While all of this activity falls under the classic definition of
economic development, people, in general, have a difficult time relating to how
this helps them on a personal level. It’s not easy to see the benefit of this
activity "at 30,000 feet” when you’re more concerned about paying the mortgage
and getting the kids ready for the start of a new school year.
In July 2012, the U.S. Congress passed the
Biggert-Waters Flood Insurance Reform Act of 2012 (BW-12) which called on the
Federal Emergency Management Agency (FEMA), and other agencies, to make a
number of changes to the way the National Flood Insurance Program (NFIP) was
Key provisions of the legislation required the NFIP to raise rates to
reflect changing risk tolerances, make the program more financially stable, and
change how the Flood Insurance Rate Map (FIRM) updates impact policyholders.
Home insurance rates began to skyrocket. Home values were set to
decrease. Homes were becoming more difficult, if not impossible, to sell. BAHEP
met with local mayors, county, state and federal officials to formulate a plan.
It joined forces with a national coalition, because BW-12 would have
affected homeowners all across the country. In January 2014, BAHEP met with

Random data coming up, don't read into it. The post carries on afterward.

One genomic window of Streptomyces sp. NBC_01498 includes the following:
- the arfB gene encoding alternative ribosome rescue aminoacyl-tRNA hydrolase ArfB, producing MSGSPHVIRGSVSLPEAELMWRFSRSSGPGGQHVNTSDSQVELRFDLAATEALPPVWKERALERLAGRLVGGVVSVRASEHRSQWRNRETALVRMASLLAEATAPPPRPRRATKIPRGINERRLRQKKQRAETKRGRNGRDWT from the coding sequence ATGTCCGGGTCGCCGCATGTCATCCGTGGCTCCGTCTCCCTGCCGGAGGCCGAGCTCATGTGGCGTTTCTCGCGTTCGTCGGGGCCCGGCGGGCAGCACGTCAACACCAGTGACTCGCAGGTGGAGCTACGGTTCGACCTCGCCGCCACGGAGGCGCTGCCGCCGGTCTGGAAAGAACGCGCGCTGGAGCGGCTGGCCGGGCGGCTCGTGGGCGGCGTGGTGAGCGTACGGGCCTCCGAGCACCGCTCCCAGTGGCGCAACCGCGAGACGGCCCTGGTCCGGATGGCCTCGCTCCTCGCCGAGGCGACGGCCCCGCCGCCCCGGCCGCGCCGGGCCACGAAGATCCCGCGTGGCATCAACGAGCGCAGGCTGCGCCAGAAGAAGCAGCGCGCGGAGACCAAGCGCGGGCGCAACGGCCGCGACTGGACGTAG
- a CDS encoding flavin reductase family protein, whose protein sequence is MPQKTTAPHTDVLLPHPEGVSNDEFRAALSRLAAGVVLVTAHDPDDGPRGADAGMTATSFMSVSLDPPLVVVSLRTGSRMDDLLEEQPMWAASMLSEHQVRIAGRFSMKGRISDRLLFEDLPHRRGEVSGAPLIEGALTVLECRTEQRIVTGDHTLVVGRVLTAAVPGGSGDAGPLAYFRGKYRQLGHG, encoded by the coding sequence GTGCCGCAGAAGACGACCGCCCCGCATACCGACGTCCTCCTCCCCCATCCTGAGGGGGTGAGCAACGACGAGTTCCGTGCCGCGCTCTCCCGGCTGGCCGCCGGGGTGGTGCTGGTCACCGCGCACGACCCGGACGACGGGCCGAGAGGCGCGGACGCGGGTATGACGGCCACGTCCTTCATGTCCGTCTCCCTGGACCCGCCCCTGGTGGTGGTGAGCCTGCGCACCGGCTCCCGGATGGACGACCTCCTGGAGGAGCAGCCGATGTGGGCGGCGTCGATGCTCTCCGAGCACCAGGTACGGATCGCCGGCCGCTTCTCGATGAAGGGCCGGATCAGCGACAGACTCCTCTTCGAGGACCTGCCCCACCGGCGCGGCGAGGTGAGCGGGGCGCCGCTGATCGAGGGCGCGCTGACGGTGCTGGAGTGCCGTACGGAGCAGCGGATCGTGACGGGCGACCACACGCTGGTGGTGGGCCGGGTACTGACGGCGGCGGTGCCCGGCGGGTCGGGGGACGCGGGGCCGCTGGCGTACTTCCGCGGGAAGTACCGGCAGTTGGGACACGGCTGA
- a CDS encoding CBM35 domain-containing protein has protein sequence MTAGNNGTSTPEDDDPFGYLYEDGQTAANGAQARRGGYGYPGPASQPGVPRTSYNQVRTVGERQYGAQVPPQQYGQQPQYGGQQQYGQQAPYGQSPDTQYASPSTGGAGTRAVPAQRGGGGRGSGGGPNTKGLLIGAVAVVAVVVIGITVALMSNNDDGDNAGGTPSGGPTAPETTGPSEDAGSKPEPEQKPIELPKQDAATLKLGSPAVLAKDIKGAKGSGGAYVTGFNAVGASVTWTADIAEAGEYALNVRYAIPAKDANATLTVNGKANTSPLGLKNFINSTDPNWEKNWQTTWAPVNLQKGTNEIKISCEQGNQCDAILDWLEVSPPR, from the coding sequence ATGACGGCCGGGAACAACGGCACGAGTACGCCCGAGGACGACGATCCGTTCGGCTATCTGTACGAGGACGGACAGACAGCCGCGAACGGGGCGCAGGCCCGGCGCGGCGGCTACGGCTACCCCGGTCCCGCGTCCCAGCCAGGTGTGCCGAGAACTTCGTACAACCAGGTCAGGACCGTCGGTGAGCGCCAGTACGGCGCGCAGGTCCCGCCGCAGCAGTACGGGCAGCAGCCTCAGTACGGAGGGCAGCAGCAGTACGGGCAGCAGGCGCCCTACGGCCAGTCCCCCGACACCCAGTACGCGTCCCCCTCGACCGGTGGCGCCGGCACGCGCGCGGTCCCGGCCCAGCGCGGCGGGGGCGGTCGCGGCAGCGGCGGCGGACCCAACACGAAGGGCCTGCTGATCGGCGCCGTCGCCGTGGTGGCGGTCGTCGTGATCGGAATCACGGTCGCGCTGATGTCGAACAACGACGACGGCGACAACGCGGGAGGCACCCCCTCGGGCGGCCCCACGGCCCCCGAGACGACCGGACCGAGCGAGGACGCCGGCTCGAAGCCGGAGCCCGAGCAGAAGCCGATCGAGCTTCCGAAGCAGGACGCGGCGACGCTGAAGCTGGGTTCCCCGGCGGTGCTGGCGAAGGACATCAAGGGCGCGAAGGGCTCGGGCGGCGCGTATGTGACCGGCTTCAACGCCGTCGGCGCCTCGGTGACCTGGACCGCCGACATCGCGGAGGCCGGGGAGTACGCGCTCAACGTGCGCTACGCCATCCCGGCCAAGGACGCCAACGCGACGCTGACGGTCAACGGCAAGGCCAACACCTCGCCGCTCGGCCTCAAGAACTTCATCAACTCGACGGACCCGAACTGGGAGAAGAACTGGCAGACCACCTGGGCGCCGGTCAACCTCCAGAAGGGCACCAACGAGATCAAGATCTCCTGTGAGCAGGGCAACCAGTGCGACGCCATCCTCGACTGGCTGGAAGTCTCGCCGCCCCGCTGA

others in Washington to state their case before Congress. In March 2014, the president signed H.R.
3370, the Homeowner Flood Insurance Affordability Act of 2014, into law,
repealing much of what was wrong with Biggert-Waters.
Locally, the repeal of BW-12 saved homeowners an average jump in flood
insurance premiums of $625 per household per year. Those who lived nearer water
have saved considerably more. Conservatively, but for BAHEP’s success,
homeowners in one of the organization’s member cities, Friendswood, would have paid
out almost $5 million more dollars to the National Flood Insurance Program each
year, in perpetuity!
An economic impact study, The Effect of
Changes in Flood Insurance Premiums on Economic Activity in a Sub-Region of
Harris County Precinct 2, was completed on the behalf of
Harris County and prepared by Norex Engineering and Quanticon, LLC. It analyzed the effect of BW‐12
on the constituents of Harris County. The following is a summary of the study’s
- Loss of real estate value - $270,269,940
- Loss of annual Ad Valorem Tax -
$5,829,712, includes $3,264,639 in school taxes
- Reduction in annual business volume -
$43,127,257, immediate loss - $12,249,147
- Annual reduction in personal income -
The BW-12 example makes economic
development very personal for a whole lot of people.
The hundreds and potentially thousands of dollars saved by individual
homeowners and businesses have surely made their way into retail and
entertainment venues throughout the region.
The taxes paid on purchases have benefitted BAHEP’s 14 member cities, as
well as cities across the country, making it very personal for them, too.
development. Sometimes the issues and the politics get interwoven and very
complicated. The bottom line is not complicated, however. It’s just people
helping people to live the best lives possible.